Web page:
10 Cloverfield Lane

Which is more terrifying, monster or man?

In the world of cinema, doomsday is generally announced far enough in advance for people to prepare for it—or at least be watching when shit hits the fan. 10 Cloverfield Lane, the 2016 film directed by Dan Trachtenberg, offers its protagonist no such luxury. 

When Michelle (Mary Elizabeth Winstead) wakes to find herself bleeding, missing clothes, and handcuffed in place with an IV in her arm, it’s easy to assume that you’re about to watch the latest instalment of the Saw franchise. What follows instead is a psychological thriller that tackles the end of the world from the perspective of someone who isn’t convinced it happened.

Howard (John Goodman) claims to have rescued Michelle from the wreckage of a car crash and brought her to his underground bunker to escape a possible nuclear attack. Emmett (John Gallagher Jr.), a man similar in age to Michelle and seemingly less mentally unstable, supports this claim, much to Michelle’s surprise. However, as the three spend more time together underground, their trust for one another begins to unravel.

Goodman is fantastic in a role that blends Roseanne’s Dan Conner with Breaking Bad’s Walter White. Viewers will find themselves struggling to decide whether Howard’s intentions are pure, and will likely leave the cinema still wrestling with the question. Winstead and Gallagher Jr. put in exceptional performances of their own and throughout the film developed real, yet appropriately restrained, chemistry.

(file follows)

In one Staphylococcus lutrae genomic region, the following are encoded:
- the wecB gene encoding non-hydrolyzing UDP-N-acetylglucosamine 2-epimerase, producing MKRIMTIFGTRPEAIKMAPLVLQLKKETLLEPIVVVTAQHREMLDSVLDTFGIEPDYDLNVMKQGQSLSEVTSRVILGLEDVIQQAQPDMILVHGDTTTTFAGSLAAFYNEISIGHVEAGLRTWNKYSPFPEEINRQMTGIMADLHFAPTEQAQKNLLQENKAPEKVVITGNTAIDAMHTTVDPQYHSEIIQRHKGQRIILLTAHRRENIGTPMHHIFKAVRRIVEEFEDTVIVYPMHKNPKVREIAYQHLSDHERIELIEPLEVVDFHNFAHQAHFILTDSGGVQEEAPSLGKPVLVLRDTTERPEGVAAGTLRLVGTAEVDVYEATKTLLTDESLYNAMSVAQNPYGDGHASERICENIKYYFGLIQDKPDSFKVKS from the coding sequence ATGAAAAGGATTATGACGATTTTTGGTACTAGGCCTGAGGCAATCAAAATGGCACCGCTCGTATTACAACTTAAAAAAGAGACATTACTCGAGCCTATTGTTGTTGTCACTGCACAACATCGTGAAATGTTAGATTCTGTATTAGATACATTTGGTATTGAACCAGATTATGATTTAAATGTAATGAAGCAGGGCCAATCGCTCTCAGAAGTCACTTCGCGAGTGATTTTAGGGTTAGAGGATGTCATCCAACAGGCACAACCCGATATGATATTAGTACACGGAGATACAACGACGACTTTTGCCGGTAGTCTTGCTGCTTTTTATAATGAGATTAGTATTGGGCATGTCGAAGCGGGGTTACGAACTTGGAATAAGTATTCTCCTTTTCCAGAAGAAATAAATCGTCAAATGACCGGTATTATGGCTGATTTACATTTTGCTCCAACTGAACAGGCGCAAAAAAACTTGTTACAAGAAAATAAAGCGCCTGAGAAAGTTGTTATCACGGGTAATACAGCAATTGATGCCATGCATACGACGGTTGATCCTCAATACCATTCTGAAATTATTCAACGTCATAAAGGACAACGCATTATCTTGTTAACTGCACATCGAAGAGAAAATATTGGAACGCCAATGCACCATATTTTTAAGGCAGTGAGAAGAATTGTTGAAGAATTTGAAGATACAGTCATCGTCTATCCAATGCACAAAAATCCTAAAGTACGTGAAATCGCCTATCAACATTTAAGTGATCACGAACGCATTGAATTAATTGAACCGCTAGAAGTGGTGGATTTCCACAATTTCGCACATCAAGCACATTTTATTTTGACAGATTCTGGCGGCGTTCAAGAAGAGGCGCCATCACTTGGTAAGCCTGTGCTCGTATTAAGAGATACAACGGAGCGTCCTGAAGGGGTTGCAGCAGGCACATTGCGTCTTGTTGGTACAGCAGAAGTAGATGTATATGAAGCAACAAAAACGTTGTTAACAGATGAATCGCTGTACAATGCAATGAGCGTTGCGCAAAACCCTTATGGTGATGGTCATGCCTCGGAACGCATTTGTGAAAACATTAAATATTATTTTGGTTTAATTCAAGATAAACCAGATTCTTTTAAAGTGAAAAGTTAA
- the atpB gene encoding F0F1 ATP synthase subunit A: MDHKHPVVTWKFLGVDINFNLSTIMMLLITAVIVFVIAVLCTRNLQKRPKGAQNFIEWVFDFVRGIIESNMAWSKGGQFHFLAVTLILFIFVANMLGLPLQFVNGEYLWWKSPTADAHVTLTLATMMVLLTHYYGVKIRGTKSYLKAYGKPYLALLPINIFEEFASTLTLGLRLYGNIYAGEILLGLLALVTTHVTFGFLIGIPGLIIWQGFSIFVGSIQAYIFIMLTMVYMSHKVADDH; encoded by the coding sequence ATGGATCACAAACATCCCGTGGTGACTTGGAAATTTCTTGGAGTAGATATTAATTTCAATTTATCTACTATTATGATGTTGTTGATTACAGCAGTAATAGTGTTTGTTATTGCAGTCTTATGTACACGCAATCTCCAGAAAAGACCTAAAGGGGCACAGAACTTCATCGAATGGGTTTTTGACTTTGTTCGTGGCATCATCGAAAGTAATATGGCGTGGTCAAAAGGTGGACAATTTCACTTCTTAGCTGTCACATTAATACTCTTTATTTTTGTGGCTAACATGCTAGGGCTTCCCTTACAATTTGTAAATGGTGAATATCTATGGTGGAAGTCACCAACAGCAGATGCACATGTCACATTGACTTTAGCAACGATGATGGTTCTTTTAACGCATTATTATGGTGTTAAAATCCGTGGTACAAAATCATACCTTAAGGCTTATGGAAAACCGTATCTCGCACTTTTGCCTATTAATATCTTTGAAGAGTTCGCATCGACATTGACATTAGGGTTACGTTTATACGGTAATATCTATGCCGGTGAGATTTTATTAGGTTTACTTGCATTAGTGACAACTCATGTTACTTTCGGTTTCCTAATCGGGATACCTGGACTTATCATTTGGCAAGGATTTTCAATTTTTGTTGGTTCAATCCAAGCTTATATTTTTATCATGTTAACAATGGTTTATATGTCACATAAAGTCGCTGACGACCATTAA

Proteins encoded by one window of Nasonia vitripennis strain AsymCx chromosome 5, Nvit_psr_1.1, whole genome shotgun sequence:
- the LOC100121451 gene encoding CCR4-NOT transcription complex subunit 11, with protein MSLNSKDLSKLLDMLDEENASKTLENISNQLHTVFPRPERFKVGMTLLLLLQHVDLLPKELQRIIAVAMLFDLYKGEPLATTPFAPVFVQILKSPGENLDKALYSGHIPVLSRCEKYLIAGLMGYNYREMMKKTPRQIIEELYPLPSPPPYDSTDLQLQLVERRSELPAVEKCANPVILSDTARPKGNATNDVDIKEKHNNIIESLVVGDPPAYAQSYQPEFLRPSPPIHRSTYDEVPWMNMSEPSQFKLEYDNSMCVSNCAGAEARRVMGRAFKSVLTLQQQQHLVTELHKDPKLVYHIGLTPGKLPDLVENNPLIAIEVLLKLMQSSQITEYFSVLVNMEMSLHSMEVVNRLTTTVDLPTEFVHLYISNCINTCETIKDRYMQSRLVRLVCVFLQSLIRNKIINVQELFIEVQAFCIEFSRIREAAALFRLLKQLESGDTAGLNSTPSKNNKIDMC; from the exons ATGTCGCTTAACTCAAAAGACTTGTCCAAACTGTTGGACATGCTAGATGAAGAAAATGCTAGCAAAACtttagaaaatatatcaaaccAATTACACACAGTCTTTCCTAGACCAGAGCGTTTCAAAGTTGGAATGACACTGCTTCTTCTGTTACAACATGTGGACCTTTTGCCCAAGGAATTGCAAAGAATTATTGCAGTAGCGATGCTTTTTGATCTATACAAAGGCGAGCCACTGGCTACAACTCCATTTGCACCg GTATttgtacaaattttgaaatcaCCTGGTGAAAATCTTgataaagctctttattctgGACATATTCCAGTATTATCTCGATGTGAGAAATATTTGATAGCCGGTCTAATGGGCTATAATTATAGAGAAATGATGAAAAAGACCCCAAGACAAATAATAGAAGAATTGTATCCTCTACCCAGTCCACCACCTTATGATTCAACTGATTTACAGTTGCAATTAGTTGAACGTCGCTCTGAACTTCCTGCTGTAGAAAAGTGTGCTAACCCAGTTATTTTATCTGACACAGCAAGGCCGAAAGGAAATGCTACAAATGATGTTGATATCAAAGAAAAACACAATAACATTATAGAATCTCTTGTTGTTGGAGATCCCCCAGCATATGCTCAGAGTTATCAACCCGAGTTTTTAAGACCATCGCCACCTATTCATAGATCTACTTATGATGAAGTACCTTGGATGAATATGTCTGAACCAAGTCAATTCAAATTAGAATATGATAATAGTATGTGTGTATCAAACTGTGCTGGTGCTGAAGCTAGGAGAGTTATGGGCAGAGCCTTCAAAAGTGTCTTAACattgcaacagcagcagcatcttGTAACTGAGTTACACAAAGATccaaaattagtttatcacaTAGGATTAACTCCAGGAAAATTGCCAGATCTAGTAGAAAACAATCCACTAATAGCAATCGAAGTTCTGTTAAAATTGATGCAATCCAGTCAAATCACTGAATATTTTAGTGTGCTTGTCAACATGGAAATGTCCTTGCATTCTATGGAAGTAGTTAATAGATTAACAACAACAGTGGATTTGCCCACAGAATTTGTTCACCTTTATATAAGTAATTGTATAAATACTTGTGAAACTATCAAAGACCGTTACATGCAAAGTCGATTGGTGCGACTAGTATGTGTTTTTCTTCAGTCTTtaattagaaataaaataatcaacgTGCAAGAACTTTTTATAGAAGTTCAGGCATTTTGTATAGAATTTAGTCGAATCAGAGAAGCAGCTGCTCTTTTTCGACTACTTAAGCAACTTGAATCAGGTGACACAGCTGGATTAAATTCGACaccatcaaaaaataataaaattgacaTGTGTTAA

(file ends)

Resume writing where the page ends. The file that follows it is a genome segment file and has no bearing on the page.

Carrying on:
Trachtenberg does an outstanding job of making the viewer feel as uncomfortable as his characters, and there are some scenes that are downright difficult to watch. While the film takes a more ‘psychologically confronting’ approach, there is a sufficient amount of physical brutality considering the apocalyptic setting.

Although music was used well for the most part and offered good auditory clues as to the atmosphere underground, it did lessen the impact of some potentially enthralling scenes. This was the only shortfall of the movie, and a very minor one at that.

Overall, the film was consistently gripping, appropriately savage, and surprisingly funny. The suspense that pervaded even the most mundane scenes ensured its 103 minute run time was barely perceivable. Enough questions were raised to leave viewers desperate for more, and enough were answered to prevent them leaving with a bitter taste in their mouth. All in all an incredibly enjoyable movie.

- David Tate

Movie Details

Title: 10 Cloverfield Lane
Director: Dan Trachtenberg